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MUH3025 Class Differences

MUH3025 Class Differences

Jacklyn Dougherty

At the beginning of the 20th century, jazz and blues were regarded as improper music, and Tin Pan Alley songs often represented refined behaviour and tastes. This extreme contrast indicates the differences between classes and perceptions of society at that time.

Jazz and blues originated from the African American populations and had a connection to labourers and the urban city setting. Tunes such as Tiger Rag by the Original Dixieland Jazz Band and Dipper Mouth Blues by his Holiness King Joe Oliver and the Creole Jazz Band challenged the white upper class as raw, sensual and unconventionally natural. These genres were viewed as threatening to the fabric of society they portrayed the ‘diseased’ behaviour of the poor.

Conversely, Tin Pan Alley compositions like Duke Ellington and Bubber Miley’s “East St. Louis Toodle-Oo,” were deemed expressions of refined decorum and sophistication. These songs were all written by hired composers in New York and were aimed at the rich and prestigious people. They were seen as polished and cultured in accordance with the society around them.

According to Washabaugh, (2020), the definition of “immoral” music in contemporary society is highly subjective and depends on personal values, cultural background, and the way music is accepted by the society. While genres like rap and heavy metal can be criticized for the explicit lyrics and aggression or connection to counterculture. Nonetheless these perceptions are extremely subjective and actually promote discrimination and stigmatization.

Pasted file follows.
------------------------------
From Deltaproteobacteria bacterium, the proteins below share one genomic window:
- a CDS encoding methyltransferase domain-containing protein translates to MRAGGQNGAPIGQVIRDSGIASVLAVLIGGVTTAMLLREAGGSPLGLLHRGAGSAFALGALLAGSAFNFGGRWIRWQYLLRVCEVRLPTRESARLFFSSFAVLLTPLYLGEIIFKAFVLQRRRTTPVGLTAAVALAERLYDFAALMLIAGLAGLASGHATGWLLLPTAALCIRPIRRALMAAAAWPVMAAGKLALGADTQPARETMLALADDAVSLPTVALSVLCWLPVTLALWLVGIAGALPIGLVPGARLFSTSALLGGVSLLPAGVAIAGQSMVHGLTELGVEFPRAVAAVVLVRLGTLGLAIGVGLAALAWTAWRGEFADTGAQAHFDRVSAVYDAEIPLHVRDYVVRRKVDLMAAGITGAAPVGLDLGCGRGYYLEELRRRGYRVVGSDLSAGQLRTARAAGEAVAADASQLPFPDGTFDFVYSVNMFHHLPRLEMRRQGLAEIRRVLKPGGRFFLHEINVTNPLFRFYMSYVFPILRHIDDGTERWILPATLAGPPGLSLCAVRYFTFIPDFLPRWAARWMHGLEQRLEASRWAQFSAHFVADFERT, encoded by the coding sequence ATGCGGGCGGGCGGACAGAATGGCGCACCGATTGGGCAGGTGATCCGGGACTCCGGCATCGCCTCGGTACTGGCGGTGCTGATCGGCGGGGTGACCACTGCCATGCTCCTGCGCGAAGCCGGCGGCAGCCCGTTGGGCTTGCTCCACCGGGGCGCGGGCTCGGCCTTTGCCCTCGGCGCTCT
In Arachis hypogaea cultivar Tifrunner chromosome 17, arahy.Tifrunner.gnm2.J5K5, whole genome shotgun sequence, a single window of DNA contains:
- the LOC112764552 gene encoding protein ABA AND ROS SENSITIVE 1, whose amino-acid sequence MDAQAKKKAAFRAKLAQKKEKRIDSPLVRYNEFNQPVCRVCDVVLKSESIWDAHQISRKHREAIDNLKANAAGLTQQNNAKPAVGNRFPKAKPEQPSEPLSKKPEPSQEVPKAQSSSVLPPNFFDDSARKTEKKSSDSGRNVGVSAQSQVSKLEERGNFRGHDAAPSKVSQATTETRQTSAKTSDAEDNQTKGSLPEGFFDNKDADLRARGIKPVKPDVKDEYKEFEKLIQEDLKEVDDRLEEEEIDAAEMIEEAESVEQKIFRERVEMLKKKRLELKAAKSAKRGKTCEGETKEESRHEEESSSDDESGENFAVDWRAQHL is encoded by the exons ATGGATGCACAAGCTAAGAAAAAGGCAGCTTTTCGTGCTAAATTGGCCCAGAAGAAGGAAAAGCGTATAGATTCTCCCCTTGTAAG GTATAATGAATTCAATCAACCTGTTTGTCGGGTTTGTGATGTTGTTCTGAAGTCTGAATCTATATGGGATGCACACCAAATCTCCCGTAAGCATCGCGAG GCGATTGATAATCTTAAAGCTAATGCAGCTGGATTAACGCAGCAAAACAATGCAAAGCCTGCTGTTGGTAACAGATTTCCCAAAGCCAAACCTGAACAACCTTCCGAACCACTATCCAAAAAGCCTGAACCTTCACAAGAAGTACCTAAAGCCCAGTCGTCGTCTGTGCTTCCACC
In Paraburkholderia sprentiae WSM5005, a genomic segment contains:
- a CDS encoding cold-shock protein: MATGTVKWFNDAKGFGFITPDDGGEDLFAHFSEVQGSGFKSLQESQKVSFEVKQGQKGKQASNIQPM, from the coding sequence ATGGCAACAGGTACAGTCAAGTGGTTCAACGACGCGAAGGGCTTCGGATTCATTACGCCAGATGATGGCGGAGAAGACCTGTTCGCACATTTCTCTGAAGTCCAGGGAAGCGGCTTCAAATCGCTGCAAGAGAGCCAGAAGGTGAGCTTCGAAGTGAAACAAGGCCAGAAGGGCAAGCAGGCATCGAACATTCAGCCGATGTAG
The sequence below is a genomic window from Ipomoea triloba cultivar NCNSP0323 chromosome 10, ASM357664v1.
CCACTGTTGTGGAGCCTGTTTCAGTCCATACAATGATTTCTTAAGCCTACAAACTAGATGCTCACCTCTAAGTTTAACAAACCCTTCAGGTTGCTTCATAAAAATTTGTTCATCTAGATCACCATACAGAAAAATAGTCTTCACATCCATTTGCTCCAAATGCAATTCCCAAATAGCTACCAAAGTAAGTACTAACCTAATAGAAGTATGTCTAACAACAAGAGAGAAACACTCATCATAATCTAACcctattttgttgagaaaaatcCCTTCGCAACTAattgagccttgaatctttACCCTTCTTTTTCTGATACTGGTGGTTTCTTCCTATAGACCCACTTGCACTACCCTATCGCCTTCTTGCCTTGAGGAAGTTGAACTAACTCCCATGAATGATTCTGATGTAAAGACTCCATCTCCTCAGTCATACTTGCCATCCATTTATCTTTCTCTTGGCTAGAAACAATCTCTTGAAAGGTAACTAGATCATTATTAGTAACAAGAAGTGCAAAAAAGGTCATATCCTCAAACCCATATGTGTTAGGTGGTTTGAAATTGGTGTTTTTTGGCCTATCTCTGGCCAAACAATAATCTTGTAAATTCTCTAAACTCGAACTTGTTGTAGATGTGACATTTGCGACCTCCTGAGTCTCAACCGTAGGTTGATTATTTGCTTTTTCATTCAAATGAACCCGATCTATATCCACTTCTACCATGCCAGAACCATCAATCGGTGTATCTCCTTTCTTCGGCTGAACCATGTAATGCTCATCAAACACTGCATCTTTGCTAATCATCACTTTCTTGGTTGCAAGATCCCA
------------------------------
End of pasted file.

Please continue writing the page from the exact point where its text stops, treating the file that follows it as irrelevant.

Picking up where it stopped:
The notion of “elite” music in popular music is not entirely objective. There are certain genres of music, such as classical or jazz, which may be considered as more intellectually or artistically mature, but the concept of “elite” music can also be attributed to the subjective elitism. Popular music is an industry that is always changing and different genres are created for specific audience needs.


Since the beginning of time, music has been embodying the class struggle. There are certain genres and styles that are perceived to be reserved for certain social classes in their origin or influence or that appeal particularly to certain social classes. But one must not forget that music is also a very effective medium of communication spanning across social classes and it has the ability to create a kind of empathy and understanding between the classes.

To put the matter simply, historical perceptions of jazz, blues, and Tin Pan Alley songs reveal class and racial discrimination of the early 20th century America. Still, the idea of immoral or elitist music remains relevant today; however, it is crucial to understand the history of such perceptions and appreciate polyphony’s richness and value.


References

"Dipper Mouth Blues" written by King Joe Oliver, performed b the Creole Jazz Band, recorded 1923

"East St. Louis Toodle-Oo" written by Duke Ellington and Bubber Miley, performed by Duke Ellington and His Washingtonians, recorded 1927

“Tiger Rag" performed by the Original Dixieland Jazz Band, recorded 1918

Washabaugh, W. (2020). Introduction: Music, dance, and the politics of passion. In The Passion of Music and Dance (pp. 1-26). Routledge.


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